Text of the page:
Big Hearted Designer Spotlight: Power Up Audio

Power Up Audio crawled into my ears this summer as I had the pleasure to preview Slick Entertainment’s brawler, Viking Squad. As I began to inquire about developers and artists in the industry that give back, Power Up was mentioned. Kevin Regamey and Jeff Tangsoc of Power Up Audio were kind enough to spend part of a busy Friday afternoon with me recently.

Kevin Regamey is an avid speedrunner and fan of the playstyle. Speedrunning is the play-through of a videogame with the intention of finishing it as quickly as possible. Kevin is the world record holder for the speedrun on the game, Brothers: A Tale of Two Sons.

“I have always had a deep fascination with glitch hunting and playing games the way you are not supposed to. It helps a lot in development because we’ll just find bugs while we are in development and say hey, we should probably fix this or maybe we should leave it in because it’s hilarious or something.”

Over the years of viewing speedruns Power Up Audio had noticed a “hit and miss” quality of the audio on the streams. This prompted a motivation to get involved, specifically with Games Done Quick (GDQ). Connecting with Luke Burtis at tiny Build, Power Up Audio was able to partner with GDQ for Summer Games Done Quick 2015. The combination of Kevin’s enthusiasm surrounding speedruns and Power Up Audio’s interest to improve the event’s audio was a perfect fit.

Power Up Audio descended upon Summer Games Done Quick to donate their services for a week, though not without hitches. “It was pretty nuts. Admittedly it was a very complex set up, they have eight mixes going out to separate places. They have all of the game inputs, game audio and the host, the players, a music track, devs calling in on Skype, and interviews going on,” Kevin recalls.

“It was a hellishly stressful week there. There was not time for tech rehearsal so the first few days were difficult,” he remembers.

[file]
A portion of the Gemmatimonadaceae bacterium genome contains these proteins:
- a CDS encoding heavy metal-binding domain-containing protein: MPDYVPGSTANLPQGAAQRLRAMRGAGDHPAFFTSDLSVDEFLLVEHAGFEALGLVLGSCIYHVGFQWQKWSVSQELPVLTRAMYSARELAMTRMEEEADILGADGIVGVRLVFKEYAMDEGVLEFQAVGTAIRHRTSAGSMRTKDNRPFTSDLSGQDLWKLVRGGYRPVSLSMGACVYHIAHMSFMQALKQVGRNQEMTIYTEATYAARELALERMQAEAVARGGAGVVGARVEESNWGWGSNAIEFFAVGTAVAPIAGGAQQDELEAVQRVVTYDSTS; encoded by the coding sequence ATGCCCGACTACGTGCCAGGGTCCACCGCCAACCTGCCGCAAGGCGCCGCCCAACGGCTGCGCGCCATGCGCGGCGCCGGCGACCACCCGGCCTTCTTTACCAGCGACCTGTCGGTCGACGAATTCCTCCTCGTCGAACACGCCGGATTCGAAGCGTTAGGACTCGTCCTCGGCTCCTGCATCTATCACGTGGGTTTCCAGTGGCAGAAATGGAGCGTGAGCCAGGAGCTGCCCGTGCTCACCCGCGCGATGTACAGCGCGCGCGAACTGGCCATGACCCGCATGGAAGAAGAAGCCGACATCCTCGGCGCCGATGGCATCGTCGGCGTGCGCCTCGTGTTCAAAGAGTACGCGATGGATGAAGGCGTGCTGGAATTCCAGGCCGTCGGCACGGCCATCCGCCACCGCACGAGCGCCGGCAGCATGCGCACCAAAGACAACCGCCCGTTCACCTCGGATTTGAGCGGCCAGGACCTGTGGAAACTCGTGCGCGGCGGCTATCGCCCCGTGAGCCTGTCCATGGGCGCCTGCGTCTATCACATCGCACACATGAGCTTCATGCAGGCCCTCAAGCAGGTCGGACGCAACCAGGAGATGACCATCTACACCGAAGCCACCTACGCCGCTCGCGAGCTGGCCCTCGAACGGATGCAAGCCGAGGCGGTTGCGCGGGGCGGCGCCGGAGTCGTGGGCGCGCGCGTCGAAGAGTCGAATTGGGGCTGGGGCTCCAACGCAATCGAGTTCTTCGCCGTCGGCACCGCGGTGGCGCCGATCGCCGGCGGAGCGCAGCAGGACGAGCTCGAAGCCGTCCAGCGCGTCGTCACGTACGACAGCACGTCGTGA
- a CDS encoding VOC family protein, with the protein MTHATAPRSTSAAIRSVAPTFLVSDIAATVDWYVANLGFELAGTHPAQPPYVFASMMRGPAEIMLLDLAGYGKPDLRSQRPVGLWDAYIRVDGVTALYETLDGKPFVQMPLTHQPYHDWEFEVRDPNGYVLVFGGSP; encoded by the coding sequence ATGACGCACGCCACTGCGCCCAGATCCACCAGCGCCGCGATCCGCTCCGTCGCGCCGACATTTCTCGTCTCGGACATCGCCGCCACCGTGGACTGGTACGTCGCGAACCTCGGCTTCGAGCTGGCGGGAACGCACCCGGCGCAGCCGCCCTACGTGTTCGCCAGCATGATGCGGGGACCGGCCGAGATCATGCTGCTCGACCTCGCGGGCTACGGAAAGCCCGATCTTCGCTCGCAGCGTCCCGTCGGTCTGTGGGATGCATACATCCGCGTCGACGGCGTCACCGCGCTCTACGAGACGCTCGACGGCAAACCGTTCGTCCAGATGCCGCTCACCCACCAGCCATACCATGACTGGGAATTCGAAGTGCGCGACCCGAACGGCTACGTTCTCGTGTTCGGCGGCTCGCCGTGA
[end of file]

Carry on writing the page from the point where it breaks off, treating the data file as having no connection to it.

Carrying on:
“We were balancing (the audio mixes) going out to out to different destinations. The room in Minneapolis where it was happening. The stream on Twitch, the re-stream (the non-English stream), the host has their own mix, the four game players and the mixes of their own game with nothing else and then the commentators. We’re also riding faders up and down based upon a current leader in a given race. If it was something like a Mario 64 race we would have all four in the shot. We would have the current audio be the person who was in the lead to draw focus on them.”

A portion of the viewing audience noticed some inevitable missteps, and took to commenting on it Twitter. But Regamey took it in stride and responded to the vitriol with positivity. A positivity that is easy to draw upon when you remember why GDQ does what it does. Summer Games Done Quick in 2015 benefited Doctors Without Borders. GDQ has seen an incredible rise in viewership and participation, a good sign that gaming for charity is a growing and stable endeavor.

“One of the reasons (I think) there has been so much success in terms of raising awareness for organizations like Child’s Play, Desert Bus, Games Done Quick, Extra Life, is that people want to contribute what they can,” Kevin says. “But the gaming community at large don’t want to go to a gala. They can just be at home, chilling, do what they want. The are a part of subculture that they relate to. It’s a whole community being a part of cause and being part of that can be very empowering.”

Jeff recalls an important moment of a gamer finding a connection during a particular stream, “When we were watching Awesome Games, people would donate and leave notes. There was one saying something like, ‘my mom had cancer and the way I would cope with it is to play Zelda a lot.’ So that is why they would donate to the stream when Zelda was playing. They felt they were giving back because of the time they had with the game during a tough period. They were connected and it helped alleviate some of their pain. I feel my donation would make more of a difference because games speak to me. To turn something tragic into something positive is pretty amazing. With the years of the negative stereotypes placed upon of video game players, to wash away any negative stigma, it’s a good thing.”

While Power Up Audio will not be able to join Awesome Games Done Quick this January, there are big fingers being crossed they can reenter the fray and contribute their skills for Summer Games Done Quick in 2016. Be sure to check out Games Done Quick for their upcoming events and Power Up Audio’s amazing work, your ears will thank us.

Be sure to follow Power Up Audio on TwitterFaceBook and Twitch!


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